HOUSTON—Belvoir Real Estate Group LLC and The Mission Companies recently coordinated a series of leasing transactions to take the occupancy of 15810 Park Ten Place from 60% to 90% in just 60 days. The 85,050-square-foot building, Broadfield at Park Ten, was purchased in a joint venture effort between Belvoir and Mission in February.
Belvoir owns, manages and leases 15810 Park Ten Place, and initiated its successful leasing efforts while under contract–securing an 18,000-square-foot lease with SLI Group, a Houston-based commercial design/build firm.
The lease renewals and new signing were coordinated by Matthew Goldsby and Rin Willis of Belvoir, who represented the landlord, Mission Belvoir Broadfield Investors LP.
“We are so excited to see how quickly we’ve been able to scale up occupancy at 15810 Park Ten Place,” said Matthew Goldsby, managing director of Belvoir. “We think this reflects the continued growth of Houston’s real estate market, and that it bodes well for future accelerated investor interest in the Energy Corridor.”
The occupancy expansion is the result of the lease renewal of two current tenants: Jan-Pro Commercial Cleaning, which also expanded its lease to 3,844 square feet, and Astron International Inc., which renewed 1,731 square feet of space. TMEIC, a joint venture between Toshiba and Mitsubishi Electric, signed a new lease for 5,193 square feet for its Houston administrative offices.
”Despite being a legacy building built in the early 80s, 15810 Park Ten Place has features that tenants value, such as floor-to-ceiling windows and open spaces in common areas where tenants and their guests can meet and work,” Goldsby tells GlobeSt.com. “The building really sells itself. Additionally, Belvoir has a good sense for where leases are getting signed today, and as such, we underwrote the deal accordingly. The increased leasing activity validated that our assumptions were in line with the market.”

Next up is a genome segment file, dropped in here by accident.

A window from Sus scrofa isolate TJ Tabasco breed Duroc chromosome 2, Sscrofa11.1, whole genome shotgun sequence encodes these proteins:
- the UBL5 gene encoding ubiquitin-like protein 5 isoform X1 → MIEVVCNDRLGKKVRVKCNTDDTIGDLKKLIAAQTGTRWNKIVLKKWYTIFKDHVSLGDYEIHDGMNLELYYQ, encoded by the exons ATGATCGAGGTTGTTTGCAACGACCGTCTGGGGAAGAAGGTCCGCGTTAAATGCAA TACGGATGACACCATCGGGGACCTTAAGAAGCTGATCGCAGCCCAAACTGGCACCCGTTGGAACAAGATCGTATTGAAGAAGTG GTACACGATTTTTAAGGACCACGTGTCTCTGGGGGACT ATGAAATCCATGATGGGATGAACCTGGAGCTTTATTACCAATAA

Houston’s office market is experiencing a shift in the market as flight to quality increased demand for new developments, according to a first quarter report by Cushman & Wakefield. Occupiers are concerned with labor shortages, and the competitive environment in recruiting and retaining talent will continue to drive demand for new product.
While new development in an oversaturated market could be a cause for concern, only 12.2% of the total inventory was built after 2010 and is only 2.7% of the total available space. Landlords of older properties are seriously weighing options for renovation, amenitizing, demolition, reskinning, or repurposing properties no longer desirable in current conditions, says the report.